On trying to extract files from a Texas Instruments S1500

So this started out as a weird thing that killed a day for me. I thought it was a little fun to look at but, ultimately I proved that I could extract files, but not from the requested image.

So let’s get into some more details, my failure, and well it’s been raised into another chance for some luck/fast knowledgeable hacker to get a payout to extract a single file.

As mentioned above the computer is the Texas Instruments S1500, the disk image was dumped on bitsavers years ago as s1505_cp3540/s1505_cp3540.dd.gz. As you may guess it’s a raw ‘dd’ of a disk.

Now looking at a few sources namely unix-ag the OS in question is TI System V, an AT&T SVR3.2 derivate. Running strings does reveal ‘SysVr3TCPID’ And this appears to be the Unix Version Banner:

(c)Copyright 1993 Hewlett-Packard Company,  All Rights Reserved.
(c)Copyright 1986-1992 Texas Instruments Incorporated,  All Rights Reserved.
(c)Copyright 1984-1988 AT&T, All Rights Reserved.
(c)Copyright 1979, 1980, 1983, 1985-1990 The Regents of the Univ. of California
(c)Copyright 1980, 1984, 1986 Unix System Laboratories, Inc.
(c)Copyright 1990 Motorola, Inc.
(c)Copyright 1989-1990 The Santa Cruz Operation. All Rights Reserved.
                         RESTRICTED RIGHTS LEGEND
Use, duplication, or disclosure by the U.S. Government is subject to
restrictions as set forth in sub-paragraph (c)(1)(ii) of the Rights in
Technical Data and Computer Software clause in DFARS 252.227-7013.
                         Hewlett-Packard Company
                         3000 Hanover Street
                         Palo Alto, CA 94304 U.S.A.
Rights for non-DOD U.S. Government Departments and Agencies are as set
forth in FAR 52.227-19(c)(1,2).

Along with further extraneous info like:

TI Sys V
Hewlett-Packard 9000 Series 1500

Fantastic. Well digging around you’ll eventually find that SYSV filesystems have a magic number, and it’s 0xfd187320

So a simple search through the raw filesystem reveals some:

[email protected]:/mnt/c/temp$ xxd s1505_cp3540.dd | grep 'fd18 7e20 0000 0002'
0035b7f0: 0000 0000 0000 0000 fd18 7e20 0000 0002  ..........~ ....
00f5b7f0: 0000 0000 0000 0000 fd18 7e20 0000 0002  ..........~ ....
02f5bff0: 0000 0000 0000 0000 fd18 7e20 0000 0002  ..........~ ....
04cc0bf0: 0000 0000 0000 0000 fd18 7e20 0000 0002  ..........~ ....
0505bff0: 0000 0000 0000 0000 fd18 7e20 0000 0002  ..........~ ....
1f1267f0: 0000 0000 0000 0000 fd18 7e20 0000 0002  ..........~ ....

And this fits the bill, as the next 32bit ‘word’ is the version, in this case 2 to indicate 1024k blocks ,and improvement added to SYSVr2. One thing is that the struct to read a super block is 512bytes (or is it always?), and the magic number is near the end, so from the above offsets, subtract 496 (decimal!) and you can get the start and sizes of each filesystem. Fantastic!

Speaking of SYSVr2, Do you know what is another SYSVr2? A/UX.

Shoebill was panned for not emulating the full Macintosh, rather it reads the kernel directly from the filesystem, and boots into it. That means Shoebill can read UFS/SYSV. Great start?

So I took the filesystem code from Shoebill, hacked it enough to let me build on Visual Studio, and point it to a raw filesystem and take a look. I put it here: filesystem.c

Now I’m impatient so it still needs a legit Apple A/UX virtual disk. Granted we don’t need it, but it made it easier to let the existing code fiddle with apple partitions, but when it comes time to read SYSV blocks, I closed the file handle and swapped things around. And that lead to this:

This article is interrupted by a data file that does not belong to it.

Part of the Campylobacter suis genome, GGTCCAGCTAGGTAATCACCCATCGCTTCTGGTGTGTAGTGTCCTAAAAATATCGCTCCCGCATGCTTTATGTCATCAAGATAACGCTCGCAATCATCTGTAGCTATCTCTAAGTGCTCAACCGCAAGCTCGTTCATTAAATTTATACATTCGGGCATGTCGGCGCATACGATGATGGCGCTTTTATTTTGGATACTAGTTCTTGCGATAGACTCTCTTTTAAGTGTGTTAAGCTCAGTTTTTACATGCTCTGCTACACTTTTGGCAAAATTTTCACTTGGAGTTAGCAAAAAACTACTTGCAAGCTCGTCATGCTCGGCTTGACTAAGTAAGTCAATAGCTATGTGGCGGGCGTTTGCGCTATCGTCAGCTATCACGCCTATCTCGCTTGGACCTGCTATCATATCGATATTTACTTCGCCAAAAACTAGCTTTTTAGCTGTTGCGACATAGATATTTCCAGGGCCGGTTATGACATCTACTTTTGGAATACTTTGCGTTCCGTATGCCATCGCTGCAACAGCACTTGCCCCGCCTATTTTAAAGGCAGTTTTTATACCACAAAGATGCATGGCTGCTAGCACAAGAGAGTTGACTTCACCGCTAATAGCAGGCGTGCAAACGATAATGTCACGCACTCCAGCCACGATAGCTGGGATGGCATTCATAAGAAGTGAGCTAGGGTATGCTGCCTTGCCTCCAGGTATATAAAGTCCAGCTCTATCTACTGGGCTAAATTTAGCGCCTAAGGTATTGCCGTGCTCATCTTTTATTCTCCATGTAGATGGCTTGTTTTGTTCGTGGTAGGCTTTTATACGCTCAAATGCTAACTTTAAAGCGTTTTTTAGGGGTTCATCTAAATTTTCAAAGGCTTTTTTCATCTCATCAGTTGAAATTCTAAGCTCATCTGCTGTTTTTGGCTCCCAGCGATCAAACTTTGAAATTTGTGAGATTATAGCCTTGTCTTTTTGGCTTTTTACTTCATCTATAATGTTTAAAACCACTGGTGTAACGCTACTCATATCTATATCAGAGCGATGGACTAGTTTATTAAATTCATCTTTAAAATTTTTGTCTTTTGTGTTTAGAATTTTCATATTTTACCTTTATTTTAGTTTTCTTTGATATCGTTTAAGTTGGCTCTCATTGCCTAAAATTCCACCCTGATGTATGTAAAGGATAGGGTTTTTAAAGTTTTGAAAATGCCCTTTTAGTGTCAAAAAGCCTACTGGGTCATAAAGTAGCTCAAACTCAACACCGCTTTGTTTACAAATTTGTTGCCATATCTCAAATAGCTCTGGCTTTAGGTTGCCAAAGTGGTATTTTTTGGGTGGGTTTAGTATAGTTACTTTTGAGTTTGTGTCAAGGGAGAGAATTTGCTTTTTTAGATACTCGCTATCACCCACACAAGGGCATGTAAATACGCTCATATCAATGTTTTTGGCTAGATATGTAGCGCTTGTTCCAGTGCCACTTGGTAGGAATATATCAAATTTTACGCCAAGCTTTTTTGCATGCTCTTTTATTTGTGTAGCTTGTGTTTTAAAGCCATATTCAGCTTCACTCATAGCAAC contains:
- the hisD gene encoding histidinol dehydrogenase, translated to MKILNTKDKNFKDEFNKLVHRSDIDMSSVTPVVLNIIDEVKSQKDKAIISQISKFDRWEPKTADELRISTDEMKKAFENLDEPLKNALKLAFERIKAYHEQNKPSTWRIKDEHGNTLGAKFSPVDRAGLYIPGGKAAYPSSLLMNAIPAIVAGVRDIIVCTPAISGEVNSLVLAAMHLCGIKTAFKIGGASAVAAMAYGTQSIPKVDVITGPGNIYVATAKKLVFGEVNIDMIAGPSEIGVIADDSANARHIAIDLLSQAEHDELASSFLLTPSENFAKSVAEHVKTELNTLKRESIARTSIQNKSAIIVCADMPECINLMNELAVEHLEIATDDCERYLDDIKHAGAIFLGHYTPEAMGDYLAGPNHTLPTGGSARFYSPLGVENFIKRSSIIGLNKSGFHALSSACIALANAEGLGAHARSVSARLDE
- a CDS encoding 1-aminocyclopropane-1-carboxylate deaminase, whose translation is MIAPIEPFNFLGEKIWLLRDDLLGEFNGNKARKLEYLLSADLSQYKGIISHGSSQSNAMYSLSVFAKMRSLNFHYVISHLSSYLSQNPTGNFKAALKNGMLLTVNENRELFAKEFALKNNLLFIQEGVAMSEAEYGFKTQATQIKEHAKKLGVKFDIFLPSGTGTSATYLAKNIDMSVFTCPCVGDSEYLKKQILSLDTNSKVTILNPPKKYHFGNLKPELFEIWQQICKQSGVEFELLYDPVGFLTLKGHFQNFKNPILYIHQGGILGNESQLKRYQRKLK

As you can see there is a LOT of zeros. However the magic & type align.

Meanwhile here is what an A/UX SYSV filesystem looks like. Notice far less zeros.

Additionally I was able to get another 68k based SYSV Unix disk, and yeah not all zeros. Also yes, using the Shoebill code it extracted files just fine.

However using my approach on the filesytem I always only get a directory with 2 enteries the ‘. ..’. I modified the source to just count inodes and write them to disk. And use inode 2 is just a tiny file. No doubt with all the zeros the disk is either very corrupted (backup superblocks?! where?! how?!) or the kernel implicitly knows these things, or finds them somewhere else.

I’ve been authorized to give a bounty of $200 USD to be able to extract arbitrary files from the 1505 disk image. I thought I’d give it a shot, but I don’t get how the super block aligns but the data doesn’t. Unless there is some other insane padding thing for a 1k superblock? The more I think about it, it’s probably likely as I know at some point I was skipping 3 blocks from an offset to get to a superblock, and 3 is just a weird number. 1 block header, 2 block superblock makes more sense.

Additionally this table may prove useful, especially for the ‘skip 3’ or pad to 1k:

Tape and disk utility is in progress...

26 partitions, 12-longword descriptors:
     Name    Start    Length   User  Comments
1  * LABL vl 0        2        FFFF
2  * PTBL pt 2        3        FFFF
3    SAVE sb 5        3        FFFF
4    FMT  fp 8        9        FFFF
5    TZON tz 17       296      FFFF
6  * unx1 lb 313      1024     0002  TI Sys V 3.3.2
7  * unx1 lb 313      1024     000A  TI Sys V 3.3.2
8  * unx1 lb 313      1024     0013  TI Sys V 3.3.2
9  * unx1 lb 313      1024     0014  TI Sys V 3.3.2
10   unx2 lb 1337     1024     0002  TI Sys V 3.3.2
11   unx2 lb 1337     1024     000A  TI Sys V 3.3.2
12   unx2 lb 1337     1024     0013  TI Sys V 3.3.2
13   unx2 lb 1337     1024     0014  TI Sys V 3.3.2
14   unx3 lb 2361     1024     0002  TI Sys V 3.3.2
15   unx3 lb 2361     1024     000A  TI Sys V 3.3.2
16   unx3 lb 2361     1024     0013  TI Sys V 3.3.2
17   unx3 lb 2361     1024     0014  TI Sys V 3.3.2
18 * cfg1 cb 3385     17       FFFF  TI Sys V 3.3.2
19   cfg2 cb 3402     17       FFFF  TI Sys V 3.3.2
20   cfg3 cb 3419     17       FFFF  TI Sys V 3.3.2
21 * root fb 3436     12288    FC02  TI Sys V 3.3.2
22   usr  fb 15724    32768    FC02  TI Sys V 3.3.2
23   jdis an 48492    2        FFFF  multi-volume file system anchor
24   pipe fb 48494    1024     FC02  pipe file system partition
25 * swap pb 49518    32768    0002
26   prt1 fb 82286    448972   FC02  part of jdis multi-volume